Skip to comments.Dr. Tony Campolo and Frank Gaffney debate the role of America in the world.
Posted on 02/20/2007 7:32:44 AM PST by Valin
HH: From Eastern University, Im Hugh Hewitt. Thanks for listening to the Hugh Hewitt Show. Im here joined by a wonderful crowd of Eastern University students, faculty and friends, as well as by two people whom I greatly admire, and I cannot imagine two better people to debate, since they come at it from very different perspectives, the role of America in the world. Please join me in welcoming Frank Gaffney from the Center For Security Policy and Eastern Universitys own Tony Campolo. (applause) Now when we put this together, I knew Tony may be the most persuasive center-left Evangelical in the United States. Certainly, he is as well known as any, and he has a different view on the world than I do. And so I decided I would run away from that fight, and Id bring Frank in to talk to Tony. (laughter) But I want to start early, Im going to very much enjoy moderating this, and I think its an important conversation. Tonys got a new book out called Letters To A Young Evangelical, in which he is very, very blunt about the war, about just war, about what Americas doing in the world, and hes a great exponent of that. And Tony, Im going to begin by asking you first for any opening remarks, and then secondly, is America a force for good in the world. Tony Campolo?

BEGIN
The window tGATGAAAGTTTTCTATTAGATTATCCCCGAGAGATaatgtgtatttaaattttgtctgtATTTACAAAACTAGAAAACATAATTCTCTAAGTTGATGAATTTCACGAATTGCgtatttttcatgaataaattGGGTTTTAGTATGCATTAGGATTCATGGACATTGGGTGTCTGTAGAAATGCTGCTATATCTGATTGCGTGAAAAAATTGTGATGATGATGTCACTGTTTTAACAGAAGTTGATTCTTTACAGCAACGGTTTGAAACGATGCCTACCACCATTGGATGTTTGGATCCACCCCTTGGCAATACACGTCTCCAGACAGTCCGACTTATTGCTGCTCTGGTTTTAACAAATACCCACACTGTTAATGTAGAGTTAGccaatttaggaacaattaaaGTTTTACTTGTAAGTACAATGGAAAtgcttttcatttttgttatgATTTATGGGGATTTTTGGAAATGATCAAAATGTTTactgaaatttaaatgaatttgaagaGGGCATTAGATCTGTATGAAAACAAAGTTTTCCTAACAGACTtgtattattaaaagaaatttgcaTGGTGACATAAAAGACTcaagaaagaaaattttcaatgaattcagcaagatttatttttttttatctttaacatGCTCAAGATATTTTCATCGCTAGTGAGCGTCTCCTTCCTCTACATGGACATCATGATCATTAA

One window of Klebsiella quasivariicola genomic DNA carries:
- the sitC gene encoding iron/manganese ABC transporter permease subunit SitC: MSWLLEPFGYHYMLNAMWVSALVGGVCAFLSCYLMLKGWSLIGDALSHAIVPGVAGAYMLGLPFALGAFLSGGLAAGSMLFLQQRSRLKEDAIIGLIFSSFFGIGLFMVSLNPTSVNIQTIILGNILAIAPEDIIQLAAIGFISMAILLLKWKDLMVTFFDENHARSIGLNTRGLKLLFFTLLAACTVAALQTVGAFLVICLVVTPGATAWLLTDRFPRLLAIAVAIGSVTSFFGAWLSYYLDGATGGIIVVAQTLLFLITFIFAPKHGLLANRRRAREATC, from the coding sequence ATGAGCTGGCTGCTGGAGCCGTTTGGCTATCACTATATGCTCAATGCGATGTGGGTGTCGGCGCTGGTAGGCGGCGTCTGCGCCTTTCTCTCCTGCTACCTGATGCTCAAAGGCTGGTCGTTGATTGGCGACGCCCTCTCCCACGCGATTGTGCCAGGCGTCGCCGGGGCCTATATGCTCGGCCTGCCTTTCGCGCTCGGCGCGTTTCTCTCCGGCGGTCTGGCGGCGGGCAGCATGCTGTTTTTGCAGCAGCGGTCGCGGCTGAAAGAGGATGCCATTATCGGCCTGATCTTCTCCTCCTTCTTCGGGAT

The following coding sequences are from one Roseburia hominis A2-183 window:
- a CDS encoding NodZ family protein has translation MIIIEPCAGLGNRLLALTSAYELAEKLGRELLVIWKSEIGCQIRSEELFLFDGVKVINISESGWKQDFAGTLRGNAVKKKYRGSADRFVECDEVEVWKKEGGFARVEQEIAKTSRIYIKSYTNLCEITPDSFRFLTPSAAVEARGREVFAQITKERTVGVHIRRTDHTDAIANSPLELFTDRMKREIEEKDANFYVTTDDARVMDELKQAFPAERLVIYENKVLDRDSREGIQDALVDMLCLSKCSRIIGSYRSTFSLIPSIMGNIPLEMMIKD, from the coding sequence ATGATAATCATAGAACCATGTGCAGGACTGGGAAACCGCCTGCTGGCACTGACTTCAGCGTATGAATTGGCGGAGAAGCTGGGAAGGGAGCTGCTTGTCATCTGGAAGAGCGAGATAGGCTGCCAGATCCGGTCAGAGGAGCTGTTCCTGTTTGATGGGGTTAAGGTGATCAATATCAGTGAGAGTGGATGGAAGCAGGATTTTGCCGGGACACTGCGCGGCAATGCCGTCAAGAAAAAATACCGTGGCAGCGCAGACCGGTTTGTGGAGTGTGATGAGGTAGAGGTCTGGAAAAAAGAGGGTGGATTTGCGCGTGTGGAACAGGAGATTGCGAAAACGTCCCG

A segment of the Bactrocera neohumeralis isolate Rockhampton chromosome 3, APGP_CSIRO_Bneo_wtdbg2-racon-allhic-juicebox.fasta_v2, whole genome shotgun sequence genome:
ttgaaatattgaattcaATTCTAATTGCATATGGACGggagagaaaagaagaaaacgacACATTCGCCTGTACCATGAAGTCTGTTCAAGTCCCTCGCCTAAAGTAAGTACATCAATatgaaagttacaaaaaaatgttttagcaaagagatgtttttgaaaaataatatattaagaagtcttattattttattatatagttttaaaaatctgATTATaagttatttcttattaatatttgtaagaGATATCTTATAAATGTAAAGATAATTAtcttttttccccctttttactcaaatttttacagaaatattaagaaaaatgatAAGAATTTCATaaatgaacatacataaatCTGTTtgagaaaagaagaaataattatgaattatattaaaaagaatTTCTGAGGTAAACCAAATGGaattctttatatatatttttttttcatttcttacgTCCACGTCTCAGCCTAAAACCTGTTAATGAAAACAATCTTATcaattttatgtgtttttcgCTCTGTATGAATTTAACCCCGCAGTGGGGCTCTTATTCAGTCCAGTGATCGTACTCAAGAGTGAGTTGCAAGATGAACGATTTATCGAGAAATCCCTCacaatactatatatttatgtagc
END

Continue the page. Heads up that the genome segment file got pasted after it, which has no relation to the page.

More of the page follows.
TC: Mixed. I think that there is incredible good that we are doing. I think theres incredible damage that we are doing. We are a powerful nation, the most powerful nation in history, I think, and with that power goes tremendous responsibility. In some respects, were fulfilling it, in some respects, were not fulfilling it.
HH: And would you expand a little bit on the ways that were not?
TC: I think first of all, I feel that in the Middle East, our policy is uneven. I am totally committed to secure borders for the State of Israel, I am absolutely committed to the Israeli state, and justice for the Israeli people. Parents shouldnt worry that their children are going to be blown up by terrorists on the way to school. I am also concerned about the Palestinian people I feel that houses are being leveled by bulldozers unjustly, I believe that theres a land steal in many instances. I feel that there is a everybodys tearing at Jimmy Carter these days. I think hes raised the right question. Are we moving towards an apartheid situation in Palestine? And so thats a place where I think we need to do some reflecting as to what our policy should be. I think that the United States right now, going in debt in ways that stagger the imagination. Heres where I sound conservative. Borrowing billions of dollars from the Peoples Republic of China scares the daylights out of me. I think its an irresponsible thing. We dont have to worry about being conquered by the communists. I think theyre going to own us. I feel that thats another place where were failing. I think that we are not doing what should be done in terms of the environment. I think that there needs to be not a lessening of regulations on carbon emissions, but there ought to be a sustaining of the rules that already existed. I could go on, but thats the gist of this question.